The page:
FCC Listening to Consumers and Internet Service Providers on Government Regulation of Internet, Net Neutrality

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FCC Commissioner Jessica Rosenworcel discusses how possible new regulations could impact how we all use the Internet.

In a combined letter of 28 Internet providers to the FCC on Tuesday, CEOs of broadband providers, such as Lowell McAdam of Verizon, Randall Stephenson of AT&T, Robert Marcus of Time Warner Cable, and Brian Roberts of Comcast — warned that reclassifying broadband into a Title II public utility would threaten new investment in broadband infrastructure, slow down Internet speed for users, and jeopardize the expansion of broadband technology across the U.S.

The CEOs believe that to reclassify broadband services as Title II under the 1996 Telecommunications Act would give the government authority to “regulate rates, terms and conditions, mandate wholesale access to broadband networks and intrude into the business of content delivery networks, transit providers, and connected devices.” Treating the broadband as a utility would open the door to government regulation that would stretch beyond broadband service providers and could also affect Internet-based companies.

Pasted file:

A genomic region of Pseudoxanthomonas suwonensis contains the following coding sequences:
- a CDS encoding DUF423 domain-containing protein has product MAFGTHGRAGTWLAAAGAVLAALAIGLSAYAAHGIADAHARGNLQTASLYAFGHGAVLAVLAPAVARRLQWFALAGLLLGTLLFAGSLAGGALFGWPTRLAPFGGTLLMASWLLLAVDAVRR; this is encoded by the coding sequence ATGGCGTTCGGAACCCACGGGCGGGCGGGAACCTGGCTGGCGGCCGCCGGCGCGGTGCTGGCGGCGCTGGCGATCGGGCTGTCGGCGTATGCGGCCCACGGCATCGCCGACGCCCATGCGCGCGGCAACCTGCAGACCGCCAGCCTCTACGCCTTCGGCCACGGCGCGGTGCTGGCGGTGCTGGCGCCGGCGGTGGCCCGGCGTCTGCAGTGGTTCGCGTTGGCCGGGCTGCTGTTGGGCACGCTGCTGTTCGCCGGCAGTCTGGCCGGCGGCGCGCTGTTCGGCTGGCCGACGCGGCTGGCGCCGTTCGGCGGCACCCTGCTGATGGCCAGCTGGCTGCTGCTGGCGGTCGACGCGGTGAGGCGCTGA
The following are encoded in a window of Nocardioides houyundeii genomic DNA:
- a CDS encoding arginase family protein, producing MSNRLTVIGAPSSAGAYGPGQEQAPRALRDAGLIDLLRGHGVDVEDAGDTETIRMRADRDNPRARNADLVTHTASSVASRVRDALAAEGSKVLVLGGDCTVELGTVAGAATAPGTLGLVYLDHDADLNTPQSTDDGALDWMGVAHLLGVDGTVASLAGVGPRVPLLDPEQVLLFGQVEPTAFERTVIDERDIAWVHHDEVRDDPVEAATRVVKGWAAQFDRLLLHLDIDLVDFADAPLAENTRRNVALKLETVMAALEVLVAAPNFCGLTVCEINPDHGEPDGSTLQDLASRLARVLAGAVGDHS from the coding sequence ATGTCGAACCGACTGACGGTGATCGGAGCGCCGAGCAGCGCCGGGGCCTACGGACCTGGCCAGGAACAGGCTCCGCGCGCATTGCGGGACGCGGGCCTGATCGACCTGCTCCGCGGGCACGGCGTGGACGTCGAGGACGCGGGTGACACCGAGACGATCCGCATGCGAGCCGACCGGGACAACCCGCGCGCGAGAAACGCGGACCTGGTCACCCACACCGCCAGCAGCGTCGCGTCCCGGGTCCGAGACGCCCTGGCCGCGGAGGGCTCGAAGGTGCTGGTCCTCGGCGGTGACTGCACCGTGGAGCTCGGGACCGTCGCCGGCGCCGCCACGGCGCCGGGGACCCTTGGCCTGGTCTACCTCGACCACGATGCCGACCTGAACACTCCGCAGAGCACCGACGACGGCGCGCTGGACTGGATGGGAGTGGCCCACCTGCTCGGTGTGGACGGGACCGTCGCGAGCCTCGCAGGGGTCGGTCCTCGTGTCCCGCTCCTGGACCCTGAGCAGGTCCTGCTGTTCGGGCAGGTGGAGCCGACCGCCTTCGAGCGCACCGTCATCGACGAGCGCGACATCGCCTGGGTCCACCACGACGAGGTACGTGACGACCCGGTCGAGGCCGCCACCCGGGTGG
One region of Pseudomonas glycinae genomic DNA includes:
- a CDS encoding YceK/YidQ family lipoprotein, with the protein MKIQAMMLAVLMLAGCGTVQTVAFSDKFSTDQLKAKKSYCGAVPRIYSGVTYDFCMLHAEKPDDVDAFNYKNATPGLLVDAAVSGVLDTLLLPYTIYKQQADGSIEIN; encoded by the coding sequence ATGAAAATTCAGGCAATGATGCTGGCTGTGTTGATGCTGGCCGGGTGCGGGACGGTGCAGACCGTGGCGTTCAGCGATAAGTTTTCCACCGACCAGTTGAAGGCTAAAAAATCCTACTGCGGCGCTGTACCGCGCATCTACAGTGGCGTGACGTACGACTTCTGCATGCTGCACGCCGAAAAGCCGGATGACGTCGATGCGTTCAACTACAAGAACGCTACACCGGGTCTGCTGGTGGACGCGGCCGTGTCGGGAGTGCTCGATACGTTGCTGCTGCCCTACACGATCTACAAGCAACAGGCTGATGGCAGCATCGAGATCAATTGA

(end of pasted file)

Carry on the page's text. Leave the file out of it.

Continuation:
Under FCC Chairman Tom Wheeler’s latest proposal, Internet providers could potentially strike deals with companies such as Netflix and Amazon to allow their services to be delivered to consumers faster than other companies without similar deals.

Bartees Cox Jr., spokesman for digital rights group Public Knowledge said in a statement, “Some ISPs claim that they are pro net neutrality, but when the buck stops they are quick to allow paid prioritization, sponsored data agreements, and other anti competitive measures that discourage competition and innovation on the web … In a world without reclassification, we inch closer and closer to paid prioritization on the Internet.”

To satisfy both sides, the FCC is looking to apply new classification rules narrowly on old telephony rules that pertain to network transmission, but not regulate Web-based services and applications, e-commerce sites, and online content.

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